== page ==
With a fixed budget, Chicago police officials had to work with what they had to attack the problem. Cline ordered administrative officers to leave their desks one day each week and to hit the streets, particularly open-air drug markets. The department created a deployment operations center - known as the DOC - where officers analyze crime trends and monitor inter-gang rivalries. The DOC then deploys a targeted response unit - three platoons of about 80 officers each - to areas where violence might occur.

The costs for those changes have been negligible, said David Bayless, a Chicago Police Department spokesman.

Chicago accomplishments reflect good leadership and resource management not less workdays for more money.

Wednesday, February 09, 2005

Los Angeles gets black eye and bloody nose, still no clue about ethics

Warning: Internal Control Breach Posted by Hello

Once, Oops. Twice, Maybe. Three times! GIVE ME A BREAK!!!

Internal controls are essential to managing any reputable organizational entity. Everyone from the Mayor, the Board of Water and Power Commissioners, the auditors, to the citizens of Los Angeles (Alias DWP shareholders) should be concerned with internal controls. If they aren’t, they had better get concerned quick. There is no question DWP rates are going up – way Up! And, Airports and Harbor fees are not far behind.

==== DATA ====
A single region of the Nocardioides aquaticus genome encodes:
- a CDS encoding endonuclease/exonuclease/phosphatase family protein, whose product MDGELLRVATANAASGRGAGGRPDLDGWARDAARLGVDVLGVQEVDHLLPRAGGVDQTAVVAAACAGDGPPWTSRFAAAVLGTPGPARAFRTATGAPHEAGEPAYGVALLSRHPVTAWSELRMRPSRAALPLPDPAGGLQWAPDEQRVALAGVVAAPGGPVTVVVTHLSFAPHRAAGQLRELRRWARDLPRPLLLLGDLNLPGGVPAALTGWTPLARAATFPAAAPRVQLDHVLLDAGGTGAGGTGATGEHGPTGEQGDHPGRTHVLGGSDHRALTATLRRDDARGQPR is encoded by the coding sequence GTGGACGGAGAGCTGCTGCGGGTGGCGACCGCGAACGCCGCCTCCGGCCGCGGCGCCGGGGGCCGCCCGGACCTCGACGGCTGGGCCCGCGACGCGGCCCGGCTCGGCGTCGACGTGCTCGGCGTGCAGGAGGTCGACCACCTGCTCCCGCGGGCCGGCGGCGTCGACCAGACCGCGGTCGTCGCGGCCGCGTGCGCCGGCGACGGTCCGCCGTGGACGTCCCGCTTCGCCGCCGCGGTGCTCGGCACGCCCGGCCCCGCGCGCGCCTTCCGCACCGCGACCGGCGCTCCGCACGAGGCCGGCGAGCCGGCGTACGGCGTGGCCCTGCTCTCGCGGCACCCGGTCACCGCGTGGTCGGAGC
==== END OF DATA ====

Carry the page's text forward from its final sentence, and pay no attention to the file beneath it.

According to the Committee of Sponsoring Organizations (, an authority on such matters, internal control is a process conducted by directors and managers to provide reasonable assurance that an operation is performing effectively, efficiently, reliably, in compliance with laws and regulations, and is safeguarding assets against unauthorized acquisition, use or disposition. Internal control must be inherent in the way management runs the business and permeate the entire organization and all of its actions.

Thanks to California State University Professor Rick Hayes, here is a short list of features that usually contribute to a successful control environment:

  • Commitment to integrity and ethical values
  • Commitment to competence and quality
  • Independence, integrity, and openness at the Board level
  • Leadership in control by example (management philosophy and operating style)
  • An appropriate organizational structure
  • Appropriate delegation of authority with accountability
  • Appropriate human resource policies and practices

Any of them sound even vaguely familiar? If not, count on rates going UP.

During the next couple of posts, plan on discussing City management. You are invited to share your views.

Sunday, February 06, 2005

Connect the dots: A series of musings and commentaries on local politics and management

Universal Performance Factors for General managers Posted by Hello

Some of the business strategies of late at Department of Water and Power are difficult to understand. To understand them, one needs to look at change over a period of time – Where were we (then) and where are we (now). Of course, this type of analysis lends itself particularly well in evaluating leadership, organizational culture, and a concept commonly referred to as “continuous improvement” or lack there of, as the case may be.

There is circular axiom in management. It goes something like this,